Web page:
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BANDON &

CLONAKILTY

A BODY IN MOTION TENDS TO STAY IN MOTION

How to prevent sports injuries

Sometimes preventing common sports injuries is beyond our control, particularity in contact sports, but many times sports injuries are preventable.   Understanding how these injuries come about and following some simple rules and tips can help us to reduce them.

How they happened:

The most frequent types of sports injuries are sprains (injuries to ligaments) strains (injuries to muscles), and stress fractures (injuries to bones). Injury occurs when excessive stress is placed on tendons, joints, bones and muscle. There are explained in more depth here by the Irish Society of Chartered Physiotherapists.

  • Trauma- direct trauma such as a blow to the thigh can cause bleeding and inflammation in the muscle(dead leg). Falling on an outstretched arm could result in a shoulder dislocation or wrist fracture. Indirect trauma as in landing awkwardly in a tackle could result in a ligament rupture (cruciate tear), muscle tear (hamstring) or a torn cartilage.
  • Overuse- repetitive actions can strain muscles, ligaments and tendons. Common in sports with repetitive throwing or gripping such as tennis and golf. Sports such as football with a strong rotary action can result in recurrent hip and groin pain.
  • Biomechanical- our body type has a strong bearing on our ability to cope with the demands made by sporting actions. In dynamic activities, for example, the foot is the propeller. Poor alignment of the foot will cause undue strain on the joints of the lower limb and lumbar spine.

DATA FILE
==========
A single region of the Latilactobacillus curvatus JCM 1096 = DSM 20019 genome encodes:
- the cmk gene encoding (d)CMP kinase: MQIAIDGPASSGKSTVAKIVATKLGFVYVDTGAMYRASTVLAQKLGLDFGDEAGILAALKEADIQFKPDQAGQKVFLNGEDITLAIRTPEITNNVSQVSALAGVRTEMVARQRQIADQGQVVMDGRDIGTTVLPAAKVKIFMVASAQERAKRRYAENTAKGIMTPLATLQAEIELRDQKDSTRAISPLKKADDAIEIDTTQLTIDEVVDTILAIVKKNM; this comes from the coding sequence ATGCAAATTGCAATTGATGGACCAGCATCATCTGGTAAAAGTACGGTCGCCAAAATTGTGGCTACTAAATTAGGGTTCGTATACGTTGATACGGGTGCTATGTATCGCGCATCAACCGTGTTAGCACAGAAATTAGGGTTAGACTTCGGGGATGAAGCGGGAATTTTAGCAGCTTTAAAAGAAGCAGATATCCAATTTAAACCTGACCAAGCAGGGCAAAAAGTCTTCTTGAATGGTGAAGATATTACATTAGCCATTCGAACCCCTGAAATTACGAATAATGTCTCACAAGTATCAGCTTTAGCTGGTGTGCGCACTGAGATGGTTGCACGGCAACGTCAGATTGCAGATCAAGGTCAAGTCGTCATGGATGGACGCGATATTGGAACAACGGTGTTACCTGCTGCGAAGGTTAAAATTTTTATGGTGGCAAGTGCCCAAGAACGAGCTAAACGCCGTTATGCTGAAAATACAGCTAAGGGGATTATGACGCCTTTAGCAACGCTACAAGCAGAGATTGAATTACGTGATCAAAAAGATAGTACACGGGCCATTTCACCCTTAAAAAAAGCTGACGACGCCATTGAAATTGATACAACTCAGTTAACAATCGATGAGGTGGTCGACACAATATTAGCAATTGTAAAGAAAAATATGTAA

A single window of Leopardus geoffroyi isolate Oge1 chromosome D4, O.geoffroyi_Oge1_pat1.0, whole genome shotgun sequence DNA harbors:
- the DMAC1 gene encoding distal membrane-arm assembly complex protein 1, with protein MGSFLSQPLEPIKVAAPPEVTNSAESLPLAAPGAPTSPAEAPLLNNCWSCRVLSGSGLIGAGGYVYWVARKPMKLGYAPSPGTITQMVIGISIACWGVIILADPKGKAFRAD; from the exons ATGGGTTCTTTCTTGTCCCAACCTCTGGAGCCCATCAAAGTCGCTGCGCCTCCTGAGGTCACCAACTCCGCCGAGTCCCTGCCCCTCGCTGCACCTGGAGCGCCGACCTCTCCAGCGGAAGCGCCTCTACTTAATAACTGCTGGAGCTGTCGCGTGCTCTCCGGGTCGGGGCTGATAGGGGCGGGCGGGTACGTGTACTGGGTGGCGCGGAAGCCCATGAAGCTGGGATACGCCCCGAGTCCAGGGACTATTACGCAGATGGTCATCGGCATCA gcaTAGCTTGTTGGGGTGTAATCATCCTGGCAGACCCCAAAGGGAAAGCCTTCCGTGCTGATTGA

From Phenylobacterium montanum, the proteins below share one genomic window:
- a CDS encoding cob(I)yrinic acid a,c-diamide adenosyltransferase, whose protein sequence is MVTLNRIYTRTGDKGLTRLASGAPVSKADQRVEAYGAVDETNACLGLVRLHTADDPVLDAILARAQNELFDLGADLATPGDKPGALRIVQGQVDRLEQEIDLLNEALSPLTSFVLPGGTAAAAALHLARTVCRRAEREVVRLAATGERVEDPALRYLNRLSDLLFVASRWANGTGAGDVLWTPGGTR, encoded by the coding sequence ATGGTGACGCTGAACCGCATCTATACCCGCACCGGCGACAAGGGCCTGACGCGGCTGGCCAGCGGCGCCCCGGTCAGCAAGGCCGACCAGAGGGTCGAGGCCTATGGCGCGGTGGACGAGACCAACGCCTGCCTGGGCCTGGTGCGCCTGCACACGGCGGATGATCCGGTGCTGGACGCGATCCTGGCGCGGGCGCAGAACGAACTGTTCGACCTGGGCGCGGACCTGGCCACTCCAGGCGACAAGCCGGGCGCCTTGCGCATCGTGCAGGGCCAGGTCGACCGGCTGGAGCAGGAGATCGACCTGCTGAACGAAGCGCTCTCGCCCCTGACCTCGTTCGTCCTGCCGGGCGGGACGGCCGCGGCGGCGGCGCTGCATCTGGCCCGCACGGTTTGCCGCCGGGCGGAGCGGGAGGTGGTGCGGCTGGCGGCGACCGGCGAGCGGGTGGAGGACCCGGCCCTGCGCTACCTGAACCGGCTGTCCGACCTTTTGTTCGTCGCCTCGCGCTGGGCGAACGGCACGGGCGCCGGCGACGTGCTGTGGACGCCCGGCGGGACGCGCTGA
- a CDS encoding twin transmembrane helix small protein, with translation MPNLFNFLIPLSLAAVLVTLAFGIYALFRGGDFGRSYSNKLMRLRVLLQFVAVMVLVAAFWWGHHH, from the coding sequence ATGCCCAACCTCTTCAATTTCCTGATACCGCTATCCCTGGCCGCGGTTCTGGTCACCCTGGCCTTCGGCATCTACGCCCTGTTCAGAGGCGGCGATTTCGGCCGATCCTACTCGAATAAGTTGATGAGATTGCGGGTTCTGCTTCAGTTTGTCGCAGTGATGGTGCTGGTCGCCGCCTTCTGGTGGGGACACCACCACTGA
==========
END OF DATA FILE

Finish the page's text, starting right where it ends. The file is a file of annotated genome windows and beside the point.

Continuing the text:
Top tips for prevention:

Warm up

To prevent many common types of injury, every game or workout should start with a gentle warm-up. Getting warmed up increases blood flow to the muscles and gets you more flexible. Whether the activity is skiing, running, or playing a group sport such as rugby or football, stretching keeps the body flexible. Stretching again after the activity should be part of an injury prevention plan, too.

The right gear

Equally important is to wear the right clothes or equipment. Proper gear for your sport including helmets, pads, shoes, sunglasses, gloves and layered clothing are designed to protect you and minimize the chance of injury.

Follow the rules

Following the rules of the sport or the equipment you are using is also essential.  They are in place for a reason.   If you are using specialist equipment or exercise machines, get skills' training from a certified coach or instructor.  In contact sports in particular, keep to the rules and listen to advice or instructions from the referee and coach.

Training

Use specific skills training to prepare for your sport, whatever it might be. Always use proper body mechanics in sports involving repetitive stress to the upper extremities. (tennis, baseball, golf).   Cross train for overall conditioning and to allow specific muscles to rest.

Listen to your body

Listen to your body. Pain is a warning sign of injury. You should not work through pain but stop or slow your activity until the pain subsides.

If you are injured consult a Chartered Physiotherapist.

A Chartered Physiotherapist is a university graduate with hospital-based training who has comprehensive knowledge of how the body works and has specialist training in the diagnosis and treatment of injuries.

Sports injuries advice from the Irish Society of Chartered Physiotherapists available here. 

 

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